Just put the Roomba in any room, switch it on and the magic starts. It automatically starts to create its own "mental map" of the room. It guides itself around the room and even figures out when it needs a recharge and rushes back to it's charger for a few hours and then continues again.

It seems like a miracle of modern science but robotic cleaners have been on the horizon for many years now.

Most of us don't think twice now about those industrial robots that help put cars together on production lines. It was only a matter of time that this technology would be put to work in the home.

In the same way that computers and smartphones now seem commonplace, domestic robots are on the way to achieving the same everyday status.


Who Invented The Roomba Vacuum Cleaner?

The Roomba cleaner is an invention of the iRobot Corporation.

The iRobot corporation was founded way back in 1990 when three MIT robot scientists Colin Angle, Helen Greiner, and Rodney Brooks came together driven by a vision to bring robots to the modern world. Helen Greiner has even said that she was inspired by watching the movie Star Wars as a child and dreamed of creating a real-life R2-D2 droid.

For a decade, iRobot focused on producing research and military robots.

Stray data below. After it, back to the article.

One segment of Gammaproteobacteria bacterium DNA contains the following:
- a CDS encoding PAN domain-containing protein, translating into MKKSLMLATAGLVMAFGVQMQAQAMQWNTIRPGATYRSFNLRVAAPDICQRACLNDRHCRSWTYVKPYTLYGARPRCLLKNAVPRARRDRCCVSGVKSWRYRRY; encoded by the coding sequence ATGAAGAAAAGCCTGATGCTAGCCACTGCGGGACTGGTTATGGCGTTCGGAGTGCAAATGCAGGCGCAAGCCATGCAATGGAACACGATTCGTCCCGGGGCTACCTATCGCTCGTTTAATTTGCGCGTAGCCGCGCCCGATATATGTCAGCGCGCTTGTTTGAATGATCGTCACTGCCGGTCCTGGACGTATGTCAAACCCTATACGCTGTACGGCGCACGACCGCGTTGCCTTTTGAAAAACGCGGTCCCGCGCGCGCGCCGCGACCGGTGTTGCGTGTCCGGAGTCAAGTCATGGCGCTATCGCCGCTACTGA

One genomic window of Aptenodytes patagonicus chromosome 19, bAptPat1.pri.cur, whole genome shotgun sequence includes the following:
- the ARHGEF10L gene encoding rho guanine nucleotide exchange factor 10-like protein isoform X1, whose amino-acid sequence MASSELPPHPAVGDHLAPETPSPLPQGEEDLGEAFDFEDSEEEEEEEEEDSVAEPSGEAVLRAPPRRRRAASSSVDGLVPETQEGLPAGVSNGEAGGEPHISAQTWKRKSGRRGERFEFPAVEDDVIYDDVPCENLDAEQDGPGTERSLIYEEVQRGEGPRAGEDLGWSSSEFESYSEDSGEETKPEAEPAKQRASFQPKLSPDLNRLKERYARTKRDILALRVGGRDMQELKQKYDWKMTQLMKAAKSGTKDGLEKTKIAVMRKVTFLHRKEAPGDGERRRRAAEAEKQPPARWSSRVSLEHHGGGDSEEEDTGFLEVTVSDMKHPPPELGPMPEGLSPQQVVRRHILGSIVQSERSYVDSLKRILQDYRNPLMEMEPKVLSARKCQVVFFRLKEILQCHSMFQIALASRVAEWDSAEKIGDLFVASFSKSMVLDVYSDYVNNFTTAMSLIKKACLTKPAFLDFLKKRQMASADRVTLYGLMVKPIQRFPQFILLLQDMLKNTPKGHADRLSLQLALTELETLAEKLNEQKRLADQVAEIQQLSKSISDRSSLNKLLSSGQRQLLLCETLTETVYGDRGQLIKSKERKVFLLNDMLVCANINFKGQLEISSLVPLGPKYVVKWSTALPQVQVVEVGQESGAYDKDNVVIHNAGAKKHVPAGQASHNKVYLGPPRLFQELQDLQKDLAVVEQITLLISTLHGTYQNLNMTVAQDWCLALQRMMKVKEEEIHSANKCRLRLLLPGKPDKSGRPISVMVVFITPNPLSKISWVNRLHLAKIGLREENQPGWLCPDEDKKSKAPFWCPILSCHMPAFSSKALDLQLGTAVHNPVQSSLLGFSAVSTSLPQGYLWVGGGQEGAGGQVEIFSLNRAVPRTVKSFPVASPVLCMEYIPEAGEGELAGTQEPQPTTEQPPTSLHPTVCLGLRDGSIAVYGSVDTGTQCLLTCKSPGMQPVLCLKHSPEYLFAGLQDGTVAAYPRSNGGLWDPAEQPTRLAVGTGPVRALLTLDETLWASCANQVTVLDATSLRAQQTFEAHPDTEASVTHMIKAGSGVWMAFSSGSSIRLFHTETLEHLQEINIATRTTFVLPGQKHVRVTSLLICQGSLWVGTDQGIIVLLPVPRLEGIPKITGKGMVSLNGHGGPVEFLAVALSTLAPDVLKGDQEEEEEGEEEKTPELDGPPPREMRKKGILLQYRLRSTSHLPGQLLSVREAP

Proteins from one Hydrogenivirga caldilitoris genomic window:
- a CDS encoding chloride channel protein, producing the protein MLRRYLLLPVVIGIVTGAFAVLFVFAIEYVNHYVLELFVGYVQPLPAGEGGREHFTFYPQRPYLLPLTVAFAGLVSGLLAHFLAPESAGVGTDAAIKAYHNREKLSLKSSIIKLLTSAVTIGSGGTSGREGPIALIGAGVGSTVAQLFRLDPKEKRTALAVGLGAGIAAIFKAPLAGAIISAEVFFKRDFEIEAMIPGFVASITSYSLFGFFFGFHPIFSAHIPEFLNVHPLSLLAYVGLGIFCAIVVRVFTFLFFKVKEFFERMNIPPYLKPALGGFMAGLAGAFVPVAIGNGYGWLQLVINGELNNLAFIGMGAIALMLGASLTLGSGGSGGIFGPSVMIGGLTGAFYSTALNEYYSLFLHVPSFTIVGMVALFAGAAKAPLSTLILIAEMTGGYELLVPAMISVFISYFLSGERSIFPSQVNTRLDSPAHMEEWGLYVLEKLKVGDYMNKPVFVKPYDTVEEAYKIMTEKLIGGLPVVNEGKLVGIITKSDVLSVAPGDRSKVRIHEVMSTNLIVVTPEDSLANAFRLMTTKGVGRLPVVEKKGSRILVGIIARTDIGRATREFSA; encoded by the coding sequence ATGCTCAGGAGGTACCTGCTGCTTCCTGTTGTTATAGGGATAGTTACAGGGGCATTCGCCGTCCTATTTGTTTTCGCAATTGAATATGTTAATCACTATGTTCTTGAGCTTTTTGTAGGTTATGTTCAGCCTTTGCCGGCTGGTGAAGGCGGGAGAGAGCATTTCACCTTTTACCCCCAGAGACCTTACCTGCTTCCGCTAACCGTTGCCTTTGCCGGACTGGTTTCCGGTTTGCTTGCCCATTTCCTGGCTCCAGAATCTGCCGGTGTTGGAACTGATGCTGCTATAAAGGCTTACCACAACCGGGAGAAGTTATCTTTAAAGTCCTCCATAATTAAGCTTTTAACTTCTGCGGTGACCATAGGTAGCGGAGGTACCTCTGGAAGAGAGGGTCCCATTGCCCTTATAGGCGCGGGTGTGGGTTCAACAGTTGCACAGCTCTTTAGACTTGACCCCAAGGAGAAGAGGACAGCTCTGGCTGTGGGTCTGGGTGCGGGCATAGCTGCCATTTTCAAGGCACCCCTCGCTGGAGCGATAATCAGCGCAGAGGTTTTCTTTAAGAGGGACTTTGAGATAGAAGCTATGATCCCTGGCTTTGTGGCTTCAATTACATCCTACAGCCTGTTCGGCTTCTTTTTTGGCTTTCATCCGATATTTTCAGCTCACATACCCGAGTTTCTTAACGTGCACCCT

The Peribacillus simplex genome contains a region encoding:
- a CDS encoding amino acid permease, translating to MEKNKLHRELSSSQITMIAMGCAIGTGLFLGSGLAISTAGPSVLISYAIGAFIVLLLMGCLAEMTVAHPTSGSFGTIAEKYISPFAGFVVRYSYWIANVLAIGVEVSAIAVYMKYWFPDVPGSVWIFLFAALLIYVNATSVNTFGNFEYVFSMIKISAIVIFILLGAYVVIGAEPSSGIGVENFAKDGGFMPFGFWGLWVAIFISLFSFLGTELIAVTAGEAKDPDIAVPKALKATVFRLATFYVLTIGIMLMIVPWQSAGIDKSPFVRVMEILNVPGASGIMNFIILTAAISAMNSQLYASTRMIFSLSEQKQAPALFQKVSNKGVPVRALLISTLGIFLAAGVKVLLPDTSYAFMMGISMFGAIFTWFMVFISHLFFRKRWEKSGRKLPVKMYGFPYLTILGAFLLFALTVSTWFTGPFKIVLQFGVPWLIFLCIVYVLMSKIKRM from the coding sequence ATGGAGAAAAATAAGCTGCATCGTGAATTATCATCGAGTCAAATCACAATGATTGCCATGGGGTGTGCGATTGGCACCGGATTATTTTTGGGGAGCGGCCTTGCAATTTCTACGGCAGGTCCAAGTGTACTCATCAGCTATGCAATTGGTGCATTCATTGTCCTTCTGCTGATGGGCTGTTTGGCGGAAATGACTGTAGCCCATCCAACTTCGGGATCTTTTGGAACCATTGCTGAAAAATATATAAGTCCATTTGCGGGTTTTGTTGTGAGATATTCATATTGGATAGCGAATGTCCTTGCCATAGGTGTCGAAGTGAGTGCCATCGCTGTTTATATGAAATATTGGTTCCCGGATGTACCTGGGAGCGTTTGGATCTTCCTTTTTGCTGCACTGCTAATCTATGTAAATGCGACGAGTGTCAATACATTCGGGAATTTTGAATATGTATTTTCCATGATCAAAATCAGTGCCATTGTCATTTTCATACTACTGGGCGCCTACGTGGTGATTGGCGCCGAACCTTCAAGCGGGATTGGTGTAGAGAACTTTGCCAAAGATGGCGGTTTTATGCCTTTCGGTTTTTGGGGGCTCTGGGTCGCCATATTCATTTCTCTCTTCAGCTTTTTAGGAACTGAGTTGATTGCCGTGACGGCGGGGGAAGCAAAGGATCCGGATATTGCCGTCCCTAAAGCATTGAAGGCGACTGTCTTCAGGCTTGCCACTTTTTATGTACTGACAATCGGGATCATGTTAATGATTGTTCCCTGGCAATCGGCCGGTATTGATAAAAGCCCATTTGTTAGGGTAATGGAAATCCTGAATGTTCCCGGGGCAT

But then in 2002, the company debuted the first i Robot Roomba domestic robotic vacuum cleaner. And they struck gold - within the following two years, one million Roomba cleaners had been sold. It is estimated that iRobot now dominates 70% of the robotic vacuum cleaner market.


How Do Robotic Cleaners Work?

Let's take a look at how the Roomba works.

Obviously there are a number of different models and not all of the older ones or cheaper ones will have all the features we talk about here.

As with all i Robot vacuum reviews, it's difficult to judge what's the most valuable information for you to know. But, at least, we can give you an idea of what to look for and what you might be missing out on by buying a cheaper model.


​How Do You Operate Them?

It's not difficult to get a Roomba started. In fact, it's absurdly easy.

There's a large button on top. You push it. Job done. Then off it goes around your house doing whatever it needs to do.